Sunday, 29 January 2012

Many Happy Returns?

With the recent events @ The Emirates where Thierry Henry has been welcomed back like a returning Messiah (albeit it a temporary one - made to cover the cracks of no new signings again this window for Wenger), we thought we'd take a look at some of the other players who have come back to what they know.......

The saying 'never go back' is one that many footballers have never stuck to, but it's been a mixed bag of returning the conquering hero or with their tail between their legs. With so many clauses now in contracts it's inevitable that somewhere tucked away amid image rights, goal bonuses & appearance money there will be the option for the club to buy their star player back.

Ian Rush, legend amongst the Koppites travelled to Italy after a hugely successful time @ Liverpool, whether it was the lure of the lira, European football and a new challenge or a slightly more cynical peace making process with Juventus after Heysel only he knows for sure. Famously quoted as saying "It's like living in a foreign country."* he failed to settle, with tighter defences and the language barrier, Liverpool were soon to welcome him back and unlike Henry Rush still had a few more goals in the tank. He faced initial competition from one time replacement 7 lookalike John Aldridge but still managed to win the FA Cup for the Reds with two goals in the Final against Merseyside rivals Everton in his first season back. More goals were to follow and eventually more honours at all times remaining a great ambassador for the club that had given him his big chance in football.

Of course it depends on how you leave a club as to what sort of reception you'll receive should you want (or need) to come back.
Jurgen Klinsmann has special affinity with Tottenham fans, from his shock transfer to North London from Alan Sugar's yacht in Monte Carlo he caught the imagination and upset a few German stereotypes in the process. His reputation as a diver was played upon on his debut with the now legendary goal celebration and along with the other 'famous five' in the side it looked like the team were going places. Alas it wasn't to be and the German invoked a clause in his contract (one which in his book Sugar now claims was badly worded) and returned to Germany.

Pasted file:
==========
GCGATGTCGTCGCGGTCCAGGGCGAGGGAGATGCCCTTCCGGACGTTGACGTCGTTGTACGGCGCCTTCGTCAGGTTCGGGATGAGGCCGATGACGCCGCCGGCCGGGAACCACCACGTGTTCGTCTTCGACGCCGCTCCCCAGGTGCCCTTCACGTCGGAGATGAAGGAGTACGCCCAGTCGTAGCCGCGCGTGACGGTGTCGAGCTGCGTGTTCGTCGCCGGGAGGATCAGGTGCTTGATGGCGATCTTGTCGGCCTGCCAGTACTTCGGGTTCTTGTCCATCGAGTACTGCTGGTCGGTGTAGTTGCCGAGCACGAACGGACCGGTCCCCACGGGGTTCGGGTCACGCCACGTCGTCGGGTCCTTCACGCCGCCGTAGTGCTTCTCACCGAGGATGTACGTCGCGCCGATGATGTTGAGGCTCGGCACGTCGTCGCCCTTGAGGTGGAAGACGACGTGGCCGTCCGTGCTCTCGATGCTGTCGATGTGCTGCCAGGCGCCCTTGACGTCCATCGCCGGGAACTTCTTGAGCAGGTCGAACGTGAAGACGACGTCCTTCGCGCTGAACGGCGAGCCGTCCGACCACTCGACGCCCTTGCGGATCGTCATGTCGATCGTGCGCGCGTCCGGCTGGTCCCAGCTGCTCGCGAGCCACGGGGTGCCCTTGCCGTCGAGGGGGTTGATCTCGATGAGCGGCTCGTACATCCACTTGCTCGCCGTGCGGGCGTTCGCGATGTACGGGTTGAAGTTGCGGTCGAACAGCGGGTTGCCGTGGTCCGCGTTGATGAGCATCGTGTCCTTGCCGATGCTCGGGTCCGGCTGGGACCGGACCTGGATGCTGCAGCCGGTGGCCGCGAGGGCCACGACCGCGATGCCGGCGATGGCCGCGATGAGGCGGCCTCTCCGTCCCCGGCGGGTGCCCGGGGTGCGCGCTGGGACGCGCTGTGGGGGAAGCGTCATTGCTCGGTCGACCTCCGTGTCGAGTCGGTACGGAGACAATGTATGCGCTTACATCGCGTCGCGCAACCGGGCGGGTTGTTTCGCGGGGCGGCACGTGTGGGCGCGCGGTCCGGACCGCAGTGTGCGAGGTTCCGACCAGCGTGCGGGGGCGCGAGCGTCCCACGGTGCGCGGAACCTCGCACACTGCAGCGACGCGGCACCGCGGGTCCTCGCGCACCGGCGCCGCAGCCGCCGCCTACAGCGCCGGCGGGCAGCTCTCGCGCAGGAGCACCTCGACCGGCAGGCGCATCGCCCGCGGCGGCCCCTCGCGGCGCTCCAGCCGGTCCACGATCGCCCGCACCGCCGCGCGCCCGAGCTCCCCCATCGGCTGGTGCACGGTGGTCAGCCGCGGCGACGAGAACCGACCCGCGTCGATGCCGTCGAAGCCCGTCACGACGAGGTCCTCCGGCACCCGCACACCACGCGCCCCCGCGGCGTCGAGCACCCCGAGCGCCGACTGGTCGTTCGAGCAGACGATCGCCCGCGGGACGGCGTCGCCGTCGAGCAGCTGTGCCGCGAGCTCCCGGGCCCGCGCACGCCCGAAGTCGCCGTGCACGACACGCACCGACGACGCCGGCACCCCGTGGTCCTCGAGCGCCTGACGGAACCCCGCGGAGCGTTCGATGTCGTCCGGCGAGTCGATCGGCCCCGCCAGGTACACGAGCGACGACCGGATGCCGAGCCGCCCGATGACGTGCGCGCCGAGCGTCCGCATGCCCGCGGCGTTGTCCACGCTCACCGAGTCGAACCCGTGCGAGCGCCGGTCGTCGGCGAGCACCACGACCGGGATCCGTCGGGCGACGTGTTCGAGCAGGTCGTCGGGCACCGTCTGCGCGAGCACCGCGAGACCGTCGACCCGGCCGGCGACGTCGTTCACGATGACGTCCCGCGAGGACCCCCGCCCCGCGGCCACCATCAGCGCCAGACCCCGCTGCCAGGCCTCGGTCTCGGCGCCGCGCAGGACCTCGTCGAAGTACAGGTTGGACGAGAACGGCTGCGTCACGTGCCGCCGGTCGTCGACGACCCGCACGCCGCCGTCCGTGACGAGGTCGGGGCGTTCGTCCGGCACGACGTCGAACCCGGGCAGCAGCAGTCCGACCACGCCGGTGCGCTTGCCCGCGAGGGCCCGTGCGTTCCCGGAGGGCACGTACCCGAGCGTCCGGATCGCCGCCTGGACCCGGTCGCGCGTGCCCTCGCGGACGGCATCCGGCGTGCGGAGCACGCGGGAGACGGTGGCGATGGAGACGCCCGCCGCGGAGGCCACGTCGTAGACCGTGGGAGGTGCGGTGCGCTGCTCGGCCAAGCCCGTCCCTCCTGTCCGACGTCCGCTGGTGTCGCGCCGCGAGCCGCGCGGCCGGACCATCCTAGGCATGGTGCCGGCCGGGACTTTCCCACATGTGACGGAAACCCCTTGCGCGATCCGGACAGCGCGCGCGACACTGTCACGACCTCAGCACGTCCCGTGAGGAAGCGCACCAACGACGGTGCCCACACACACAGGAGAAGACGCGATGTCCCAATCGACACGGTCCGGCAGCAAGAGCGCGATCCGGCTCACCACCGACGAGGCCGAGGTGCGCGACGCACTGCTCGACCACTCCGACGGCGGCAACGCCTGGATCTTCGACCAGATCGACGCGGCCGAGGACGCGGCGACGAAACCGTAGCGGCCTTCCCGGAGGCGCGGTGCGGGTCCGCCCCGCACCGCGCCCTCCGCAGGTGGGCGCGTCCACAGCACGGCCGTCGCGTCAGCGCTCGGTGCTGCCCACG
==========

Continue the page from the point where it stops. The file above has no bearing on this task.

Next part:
Even his departure and a very public rant from the Chairman couldn't tarnish Jurgen's status @ Spurs and he was again called into service by a now regretful Sugar to save the North London club from relegation in '97. Again in another Roy of the Rovers storyline Klinsman staged the great escape and with his mission accomplished he duly retired from domestic football at the end of that season.

Teddy Sheringham on the other hand has his equal share of lovers and haters @ Spurs, to leave a club while claiming they lacked ambition and of having more chance of winning trophies elsewhere is not going to stand you in good stead for a hero's return really.
He'd signed for Manchester United as a replacement for Eric Cantona and as is the way with these things his debut for his new club was against.......Spurs! With boos & jeers at every touch from the fans that once idolised him, insult was added to injury when he went on to miss a penalty in the 60th minute! For a while the much desired silverware eluded him with an old chant changed by the Spurs faithful to refer to the fact that he'd 'gone to Man Utd and you won f*ck all!"
But one Treble later and Sheringham had achieved his aim, so when he found himself falling down the pecking order @ Old Trafford new Spurs boss Glenn Hoddle stepped in and bought him back to his spiritual home and with a new Chairman also @ the club that man again Alan Sugar was cited as one of the original reasons Sheringham left in the first place. Although some will still not forgive, he was inducted into the clubs Hall of Fame in 2008.

It remains to be seen how Monsieur Henry gets on in his second spell with The Gunners and it's only (at the moment) a temporary stay but he'll always remain one of the greatest strikers the side ever had.....

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